Washington: Global sea levels will rise about 2.3 meters, or more than seven feet, over the next several thousand years for every degree (Celsius) the planet warms, according to a new study.
This international study is one of the first to combine analyses of four major contributors to potential sea level rise into a collective estimate, and compare it with evidence of past sea-level responses to global temperature changes.
"The study did not seek to estimate how much the planet will warm, or how rapidly sea levels will rise," Peter Clark, an Oregon State University paleoclimatologist and author of the study, said.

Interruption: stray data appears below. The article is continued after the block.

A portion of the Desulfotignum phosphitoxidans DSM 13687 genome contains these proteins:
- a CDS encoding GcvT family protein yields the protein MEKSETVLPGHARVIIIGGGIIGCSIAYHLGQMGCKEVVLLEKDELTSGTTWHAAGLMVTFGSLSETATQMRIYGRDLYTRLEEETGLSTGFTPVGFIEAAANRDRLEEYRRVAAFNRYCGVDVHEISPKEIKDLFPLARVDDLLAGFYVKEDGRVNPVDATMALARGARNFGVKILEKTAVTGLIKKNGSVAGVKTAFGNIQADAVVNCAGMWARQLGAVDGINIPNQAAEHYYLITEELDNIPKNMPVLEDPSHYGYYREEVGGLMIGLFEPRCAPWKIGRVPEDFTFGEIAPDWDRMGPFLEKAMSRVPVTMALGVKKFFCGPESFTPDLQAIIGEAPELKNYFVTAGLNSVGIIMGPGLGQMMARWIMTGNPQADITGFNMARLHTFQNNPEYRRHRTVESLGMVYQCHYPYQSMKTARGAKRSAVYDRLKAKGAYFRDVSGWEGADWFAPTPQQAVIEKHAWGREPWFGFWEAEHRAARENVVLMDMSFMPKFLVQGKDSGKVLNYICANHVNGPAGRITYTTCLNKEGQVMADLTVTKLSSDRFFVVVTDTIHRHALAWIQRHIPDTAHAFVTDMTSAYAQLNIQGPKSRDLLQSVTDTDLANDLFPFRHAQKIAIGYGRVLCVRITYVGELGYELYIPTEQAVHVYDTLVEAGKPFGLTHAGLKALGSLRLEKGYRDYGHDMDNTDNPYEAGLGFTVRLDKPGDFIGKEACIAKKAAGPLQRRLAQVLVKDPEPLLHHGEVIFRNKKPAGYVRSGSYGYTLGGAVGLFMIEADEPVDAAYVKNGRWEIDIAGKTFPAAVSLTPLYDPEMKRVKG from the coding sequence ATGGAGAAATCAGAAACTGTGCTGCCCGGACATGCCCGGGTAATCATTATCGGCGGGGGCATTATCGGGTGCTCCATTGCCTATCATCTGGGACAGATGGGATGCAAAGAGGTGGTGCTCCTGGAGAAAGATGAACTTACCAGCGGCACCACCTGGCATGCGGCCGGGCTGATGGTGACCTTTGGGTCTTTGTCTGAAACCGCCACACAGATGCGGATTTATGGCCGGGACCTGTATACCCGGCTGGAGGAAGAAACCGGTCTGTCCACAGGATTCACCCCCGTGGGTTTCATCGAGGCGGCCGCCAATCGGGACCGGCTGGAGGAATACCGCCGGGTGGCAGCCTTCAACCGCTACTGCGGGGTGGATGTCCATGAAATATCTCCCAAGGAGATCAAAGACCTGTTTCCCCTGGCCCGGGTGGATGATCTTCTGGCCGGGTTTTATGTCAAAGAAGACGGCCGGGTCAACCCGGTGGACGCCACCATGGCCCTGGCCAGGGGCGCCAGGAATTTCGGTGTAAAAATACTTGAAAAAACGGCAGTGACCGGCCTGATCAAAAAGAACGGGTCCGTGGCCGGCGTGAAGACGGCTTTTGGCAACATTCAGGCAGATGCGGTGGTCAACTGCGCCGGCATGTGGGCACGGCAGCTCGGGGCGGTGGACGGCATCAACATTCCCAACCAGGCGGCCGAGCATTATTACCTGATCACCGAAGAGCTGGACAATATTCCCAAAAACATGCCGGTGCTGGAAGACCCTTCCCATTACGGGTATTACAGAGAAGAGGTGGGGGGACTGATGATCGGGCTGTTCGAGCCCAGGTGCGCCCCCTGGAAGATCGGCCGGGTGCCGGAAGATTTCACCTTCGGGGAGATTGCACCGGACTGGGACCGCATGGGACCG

"Instead, we were trying to pin down the `sea-level commitment` of global warming on a multi-millennial time scale. In other words, how much would sea levels rise over long periods of time for each degree the planet warms and holds that warmth?
"The simulations of future scenarios we ran from physical models were fairly consistent with evidence of sea-level rise from the past," he added.
Scientists say the four major contributors to sea-level rise on a global scale will come from melting of glaciers, melting of the Greenland ice sheet, melting of the Antarctic ice sheet , and expansion of the ocean itself as it warms.
The study is set to be published in the Proceedings of the National Academy of Sciences.